God, Jesus, and Thoughts about Incarnation

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Posted December 12, 2015

It’s the 12th, and that’s the day I post on the Emerging Voices blog on Patheos. Today I’ve written a reflection on what the incarnation of God might really mean.  

Abstract Background by Zzayko

What must it have been like for God to wake up in a tiny, needy body? What must it have been like to surrender omniscience, omnipotence, and omnipresence to be defined and divided into just one thing? Just one thing with limitations, with vast spaces between, with no idea about the experience of the other?

It seems to me that there are obvious limitations to our perception, definition between each of us, and even more between us and the non-human beings. We have no way of knowing the experience of anyone else with any certainty. It’s hard enough to tell what’s going on with ourselves.

The few stories of Jesus that remain, portray his ability to bridge the spaces between himself and others. They show a person confidently reaching into and knowing the other. They show an awareness of more than what human senses can perceive. They show a man who is not a man. They show a man who is God.

And I’m not sure I buy it. Because that’s not what being incarnate is about. That’s no way for God to show any of us how to be here. No; if God were going to be a person, born of a woman, with skin and bones and blood and breath, I think God as Jesus would have to end up being more like us than not.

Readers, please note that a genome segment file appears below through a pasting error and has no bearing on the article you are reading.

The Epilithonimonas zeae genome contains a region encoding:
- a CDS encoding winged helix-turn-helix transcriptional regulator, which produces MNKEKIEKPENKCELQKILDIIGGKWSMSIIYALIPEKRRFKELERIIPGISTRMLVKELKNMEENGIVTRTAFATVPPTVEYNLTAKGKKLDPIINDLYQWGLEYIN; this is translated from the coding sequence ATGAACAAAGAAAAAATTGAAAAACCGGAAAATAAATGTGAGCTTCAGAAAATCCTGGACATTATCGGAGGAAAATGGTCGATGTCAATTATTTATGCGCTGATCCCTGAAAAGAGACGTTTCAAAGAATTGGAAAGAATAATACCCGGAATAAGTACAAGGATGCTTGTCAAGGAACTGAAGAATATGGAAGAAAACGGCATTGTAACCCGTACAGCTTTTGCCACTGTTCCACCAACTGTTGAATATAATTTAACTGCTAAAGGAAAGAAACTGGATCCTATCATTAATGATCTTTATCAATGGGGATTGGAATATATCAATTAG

Read the rest on the Emerging Voices blog on Patheos.

 

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Marg Herder
Marg Herder is the Director of Public Information for EEWC-CFT, a Christian feminist organization working for gender (and LGBTQIA) justice in Christianity since 1974. She is the content manager and developer of the organization’s website, Christian Feminism Today. Marg identifies as a trans* lesbian writer, musician, and feminist spiritual seeker. She works to draws attention to the ongoing violence directed at women and LGBTQIA people in this “Christian” society, the desperate need for an understanding of God that includes the Divine Feminine, and Christ/Sophia’s desire that each of us move deeper into our own practice of non-violence.

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